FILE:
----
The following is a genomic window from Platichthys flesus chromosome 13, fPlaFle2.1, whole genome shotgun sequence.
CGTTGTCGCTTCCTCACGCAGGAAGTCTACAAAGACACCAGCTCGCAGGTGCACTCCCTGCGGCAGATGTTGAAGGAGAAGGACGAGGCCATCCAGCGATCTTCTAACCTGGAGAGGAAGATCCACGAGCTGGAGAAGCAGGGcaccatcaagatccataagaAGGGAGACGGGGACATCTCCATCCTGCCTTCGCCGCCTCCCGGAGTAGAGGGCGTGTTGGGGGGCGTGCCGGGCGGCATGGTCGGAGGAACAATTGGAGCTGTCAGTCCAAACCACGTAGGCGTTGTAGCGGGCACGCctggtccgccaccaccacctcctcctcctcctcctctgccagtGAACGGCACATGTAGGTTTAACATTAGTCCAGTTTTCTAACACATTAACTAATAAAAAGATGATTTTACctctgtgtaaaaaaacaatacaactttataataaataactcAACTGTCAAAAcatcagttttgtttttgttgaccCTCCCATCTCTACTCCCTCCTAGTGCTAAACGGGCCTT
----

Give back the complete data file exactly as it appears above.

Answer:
The following is a genomic window from Platichthys flesus chromosome 13, fPlaFle2.1, whole genome shotgun sequence.
CGTTGTCGCTTCCTCACGCAGGAAGTCTACAAAGACACCAGCTCGCAGGTGCACTCCCTGCGGCAGATGTTGAAGGAGAAGGACGAGGCCATCCAGCGATCTTCTAACCTGGAGAGGAAGATCCACGAGCTGGAGAAGCAGGGcaccatcaagatccataagaAGGGAGACGGGGACATCTCCATCCTGCCTTCGCCGCCTCCCGGAGTAGAGGGCGTGTTGGGGGGCGTGCCGGGCGGCATGGTCGGAGGAACAATTGGAGCTGTCAGTCCAAACCACGTAGGCGTTGTAGCGGGCACGCctggtccgccaccaccacctcctcctcctcctcctctgccagtGAACGGCACATGTAGGTTTAACATTAGTCCAGTTTTCTAACACATTAACTAATAAAAAGATGATTTTACctctgtgtaaaaaaacaatacaactttataataaataactcAACTGTCAAAAcatcagttttgtttttgttgaccCTCCCATCTCTACTCCCTCCTAGTGCTAAACGGGCCTT